The judging event and the competition's results left me in a mixed state. The judging at GABF is neither "tainted" nor is it questionable that certain well-known breweries fail to win awards. About 400 breweries enter more than 1800 beers in the competition. So while Rogue Shakespeare Stout may be a solid representation of its style, it has to compete against a huge range of other flavorful beers. Sometimes it wins, often it does not. So while subjective factors will always cast a pall on the proceedings, they are not enough to dismiss the competition altogether. If the judging process is hopelessly mired in the subjective views of a constantly changing group of so-called beer judges, how do we account for the fact that certain beers win awards year after year? These beers, such as the New Glarus Belgian Red, the Alaskan Smoked Porter and Sam Adams Double Bock are simply world-class beers. But these beers do not always win either. The level of competition is simply too great.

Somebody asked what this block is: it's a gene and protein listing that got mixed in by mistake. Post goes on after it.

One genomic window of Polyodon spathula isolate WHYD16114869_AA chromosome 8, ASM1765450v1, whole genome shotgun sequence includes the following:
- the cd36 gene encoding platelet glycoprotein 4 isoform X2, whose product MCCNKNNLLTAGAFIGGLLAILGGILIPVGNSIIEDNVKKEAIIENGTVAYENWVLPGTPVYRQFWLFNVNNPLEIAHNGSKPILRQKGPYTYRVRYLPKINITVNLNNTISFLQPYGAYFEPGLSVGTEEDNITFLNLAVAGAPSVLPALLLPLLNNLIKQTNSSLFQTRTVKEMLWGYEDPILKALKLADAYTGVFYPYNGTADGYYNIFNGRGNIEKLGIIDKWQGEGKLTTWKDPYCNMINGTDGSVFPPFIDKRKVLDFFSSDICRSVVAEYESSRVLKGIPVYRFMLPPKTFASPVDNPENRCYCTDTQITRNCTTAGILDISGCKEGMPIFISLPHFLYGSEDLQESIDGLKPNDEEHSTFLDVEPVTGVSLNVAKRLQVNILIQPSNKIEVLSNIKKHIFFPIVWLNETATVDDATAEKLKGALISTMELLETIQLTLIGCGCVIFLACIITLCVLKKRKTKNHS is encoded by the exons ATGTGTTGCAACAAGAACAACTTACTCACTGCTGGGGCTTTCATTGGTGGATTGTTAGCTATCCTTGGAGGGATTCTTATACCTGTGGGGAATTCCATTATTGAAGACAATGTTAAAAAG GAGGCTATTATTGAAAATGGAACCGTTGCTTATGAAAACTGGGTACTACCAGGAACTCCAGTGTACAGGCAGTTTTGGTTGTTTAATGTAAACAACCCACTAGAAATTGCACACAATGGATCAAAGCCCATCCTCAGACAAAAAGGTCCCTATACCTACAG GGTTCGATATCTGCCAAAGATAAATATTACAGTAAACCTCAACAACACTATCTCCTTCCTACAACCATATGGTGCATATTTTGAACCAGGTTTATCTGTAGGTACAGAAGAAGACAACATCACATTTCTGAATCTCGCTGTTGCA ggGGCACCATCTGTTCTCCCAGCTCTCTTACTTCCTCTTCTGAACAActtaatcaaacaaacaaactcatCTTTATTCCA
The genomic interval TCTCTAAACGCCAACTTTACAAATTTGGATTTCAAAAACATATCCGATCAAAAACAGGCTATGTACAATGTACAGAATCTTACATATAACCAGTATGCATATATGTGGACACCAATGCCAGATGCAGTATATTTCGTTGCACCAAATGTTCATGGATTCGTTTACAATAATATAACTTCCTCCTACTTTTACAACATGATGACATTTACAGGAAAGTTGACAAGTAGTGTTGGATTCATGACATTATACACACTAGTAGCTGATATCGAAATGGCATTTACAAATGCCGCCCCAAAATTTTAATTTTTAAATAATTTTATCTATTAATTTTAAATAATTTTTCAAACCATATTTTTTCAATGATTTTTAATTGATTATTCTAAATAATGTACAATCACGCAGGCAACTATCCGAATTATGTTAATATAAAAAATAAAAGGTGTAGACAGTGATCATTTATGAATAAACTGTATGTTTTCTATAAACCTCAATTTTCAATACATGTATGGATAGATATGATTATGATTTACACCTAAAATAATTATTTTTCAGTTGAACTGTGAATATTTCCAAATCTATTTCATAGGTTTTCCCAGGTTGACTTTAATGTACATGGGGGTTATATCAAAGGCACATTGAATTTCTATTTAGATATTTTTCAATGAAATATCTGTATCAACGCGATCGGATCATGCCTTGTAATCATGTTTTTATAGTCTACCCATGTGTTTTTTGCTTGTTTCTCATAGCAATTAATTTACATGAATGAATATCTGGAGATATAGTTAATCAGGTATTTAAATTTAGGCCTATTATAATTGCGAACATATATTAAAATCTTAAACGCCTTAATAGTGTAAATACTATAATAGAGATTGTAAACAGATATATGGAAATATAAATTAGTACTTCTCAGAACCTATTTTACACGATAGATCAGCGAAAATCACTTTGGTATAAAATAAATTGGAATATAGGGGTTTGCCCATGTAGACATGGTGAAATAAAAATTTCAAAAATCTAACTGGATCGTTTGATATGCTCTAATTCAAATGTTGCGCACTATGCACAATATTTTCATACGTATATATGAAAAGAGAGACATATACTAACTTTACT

As for the geographic distribution of medals, California and Colorado breweries continued their dominance of the judging process. This year, southern breweries, including Atlanta's Sweetwater Tavern and Brewery, made impressive showings. Breweries in the Midwest also scored wins in highly contested categories. The most notable trend was the continuing decline of medals awarded to breweries in the Northeast.
The festival itself is little changed from previous years. The event is the largest of its kind in America and it draws a range of elements, ranging from die-hard beer connoisseurs to die-hard inebriates. The early sessions provide dedicated beer tasters the opportunity to amble from table to table, sampling a variety of beers across the greatest available range of styles. The later sessions, especially the Saturday session, packed the Denver Convention Center to its limits with belligerent drunks armed with enough knowledge to head straight for the highest alcohol beers. The one ounce tasting glasses, offered only in plastic to prevent the aforesaid elements from consistently breaking their tasting vessels, do not achieve any enviable purpose. The glasses are too small for proper tasting and offer unlimited one ounce shots for attendees.